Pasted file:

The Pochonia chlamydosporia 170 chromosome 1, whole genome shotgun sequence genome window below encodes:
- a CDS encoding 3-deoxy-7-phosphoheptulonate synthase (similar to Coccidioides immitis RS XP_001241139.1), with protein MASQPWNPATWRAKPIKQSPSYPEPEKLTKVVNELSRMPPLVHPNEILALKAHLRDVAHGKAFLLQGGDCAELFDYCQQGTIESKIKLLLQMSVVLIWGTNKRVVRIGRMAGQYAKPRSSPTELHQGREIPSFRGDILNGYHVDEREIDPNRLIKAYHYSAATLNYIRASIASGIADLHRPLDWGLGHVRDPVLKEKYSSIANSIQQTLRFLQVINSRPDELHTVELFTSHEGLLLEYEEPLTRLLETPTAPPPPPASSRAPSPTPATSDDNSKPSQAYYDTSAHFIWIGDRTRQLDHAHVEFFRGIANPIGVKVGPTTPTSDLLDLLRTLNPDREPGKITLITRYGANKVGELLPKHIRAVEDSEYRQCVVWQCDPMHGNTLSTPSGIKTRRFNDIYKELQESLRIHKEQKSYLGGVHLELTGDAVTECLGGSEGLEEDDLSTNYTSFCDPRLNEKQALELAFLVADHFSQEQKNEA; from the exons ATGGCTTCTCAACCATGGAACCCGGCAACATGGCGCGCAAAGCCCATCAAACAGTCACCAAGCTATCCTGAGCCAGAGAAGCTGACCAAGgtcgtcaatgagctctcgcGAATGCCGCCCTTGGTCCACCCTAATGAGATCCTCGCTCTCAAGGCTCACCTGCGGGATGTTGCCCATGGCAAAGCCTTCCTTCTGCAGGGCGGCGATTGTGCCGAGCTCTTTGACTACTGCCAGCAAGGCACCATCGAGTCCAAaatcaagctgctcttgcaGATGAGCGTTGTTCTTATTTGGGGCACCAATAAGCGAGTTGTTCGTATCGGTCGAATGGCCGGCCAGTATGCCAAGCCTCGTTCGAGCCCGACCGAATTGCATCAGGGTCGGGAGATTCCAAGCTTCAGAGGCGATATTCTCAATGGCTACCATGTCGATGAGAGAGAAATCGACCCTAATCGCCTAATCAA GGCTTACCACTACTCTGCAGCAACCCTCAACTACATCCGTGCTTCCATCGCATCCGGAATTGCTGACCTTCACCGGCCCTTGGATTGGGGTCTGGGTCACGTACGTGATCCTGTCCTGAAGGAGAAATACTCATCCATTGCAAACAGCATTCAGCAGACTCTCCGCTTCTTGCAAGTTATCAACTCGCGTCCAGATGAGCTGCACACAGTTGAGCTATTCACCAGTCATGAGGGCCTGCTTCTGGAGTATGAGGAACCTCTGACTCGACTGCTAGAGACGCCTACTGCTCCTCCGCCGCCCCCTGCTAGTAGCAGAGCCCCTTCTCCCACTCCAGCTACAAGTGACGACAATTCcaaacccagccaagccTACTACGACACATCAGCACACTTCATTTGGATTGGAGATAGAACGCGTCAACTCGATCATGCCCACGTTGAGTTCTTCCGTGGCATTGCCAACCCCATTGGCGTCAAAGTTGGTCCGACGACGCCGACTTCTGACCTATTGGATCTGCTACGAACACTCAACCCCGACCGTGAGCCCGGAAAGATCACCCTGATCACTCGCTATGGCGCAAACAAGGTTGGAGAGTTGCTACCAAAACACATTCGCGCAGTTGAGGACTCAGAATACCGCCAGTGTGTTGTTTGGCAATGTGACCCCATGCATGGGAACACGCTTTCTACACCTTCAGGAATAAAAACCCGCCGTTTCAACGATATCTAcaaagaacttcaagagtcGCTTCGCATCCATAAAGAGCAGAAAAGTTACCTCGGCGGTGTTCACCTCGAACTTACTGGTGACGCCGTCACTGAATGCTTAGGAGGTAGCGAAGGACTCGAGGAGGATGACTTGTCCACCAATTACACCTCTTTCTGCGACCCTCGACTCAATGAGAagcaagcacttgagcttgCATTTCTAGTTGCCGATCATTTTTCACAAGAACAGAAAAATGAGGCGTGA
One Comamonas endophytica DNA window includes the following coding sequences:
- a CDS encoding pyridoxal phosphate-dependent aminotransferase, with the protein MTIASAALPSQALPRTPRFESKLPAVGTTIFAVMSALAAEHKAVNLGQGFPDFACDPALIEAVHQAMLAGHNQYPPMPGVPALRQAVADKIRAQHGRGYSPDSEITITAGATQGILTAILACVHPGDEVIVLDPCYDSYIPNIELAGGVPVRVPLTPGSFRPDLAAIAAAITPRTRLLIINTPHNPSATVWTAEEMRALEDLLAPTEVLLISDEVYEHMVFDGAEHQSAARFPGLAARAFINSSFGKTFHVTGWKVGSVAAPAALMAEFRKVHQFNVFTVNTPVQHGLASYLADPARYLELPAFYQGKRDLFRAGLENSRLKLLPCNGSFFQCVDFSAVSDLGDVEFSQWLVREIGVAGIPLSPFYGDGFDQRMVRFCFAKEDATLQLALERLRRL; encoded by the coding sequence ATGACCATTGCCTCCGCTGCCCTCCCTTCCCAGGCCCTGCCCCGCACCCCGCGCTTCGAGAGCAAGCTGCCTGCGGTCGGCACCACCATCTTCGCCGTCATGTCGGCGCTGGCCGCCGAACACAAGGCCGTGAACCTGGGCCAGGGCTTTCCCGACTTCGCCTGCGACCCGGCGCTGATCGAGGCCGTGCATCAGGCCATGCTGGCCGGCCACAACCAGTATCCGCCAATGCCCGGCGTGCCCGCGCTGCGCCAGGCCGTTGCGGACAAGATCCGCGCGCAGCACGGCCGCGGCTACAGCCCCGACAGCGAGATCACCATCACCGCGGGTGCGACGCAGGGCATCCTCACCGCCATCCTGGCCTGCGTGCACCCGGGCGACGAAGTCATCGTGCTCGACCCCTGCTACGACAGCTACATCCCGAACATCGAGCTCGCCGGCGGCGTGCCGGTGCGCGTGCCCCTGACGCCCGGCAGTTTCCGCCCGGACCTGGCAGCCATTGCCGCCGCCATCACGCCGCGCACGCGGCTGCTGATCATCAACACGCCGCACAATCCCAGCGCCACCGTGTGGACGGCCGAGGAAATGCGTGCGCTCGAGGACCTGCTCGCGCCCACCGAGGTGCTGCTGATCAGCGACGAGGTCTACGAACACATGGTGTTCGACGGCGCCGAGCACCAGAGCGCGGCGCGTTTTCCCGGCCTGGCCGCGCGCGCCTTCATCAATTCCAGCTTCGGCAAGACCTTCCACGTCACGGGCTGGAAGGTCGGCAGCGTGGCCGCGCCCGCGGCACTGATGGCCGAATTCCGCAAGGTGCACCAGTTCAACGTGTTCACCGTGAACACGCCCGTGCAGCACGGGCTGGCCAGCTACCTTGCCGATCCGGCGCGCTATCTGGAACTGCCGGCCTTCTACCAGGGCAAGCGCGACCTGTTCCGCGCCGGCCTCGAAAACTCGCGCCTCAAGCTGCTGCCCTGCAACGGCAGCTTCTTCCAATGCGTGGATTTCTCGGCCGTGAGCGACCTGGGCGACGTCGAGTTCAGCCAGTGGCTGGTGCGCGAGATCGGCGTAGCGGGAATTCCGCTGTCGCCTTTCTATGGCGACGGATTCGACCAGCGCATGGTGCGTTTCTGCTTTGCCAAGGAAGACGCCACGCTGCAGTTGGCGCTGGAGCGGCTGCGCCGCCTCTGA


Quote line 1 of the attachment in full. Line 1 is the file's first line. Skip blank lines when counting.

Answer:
The Pochonia chlamydosporia 170 chromosome 1, whole genome shotgun sequence genome window below encodes: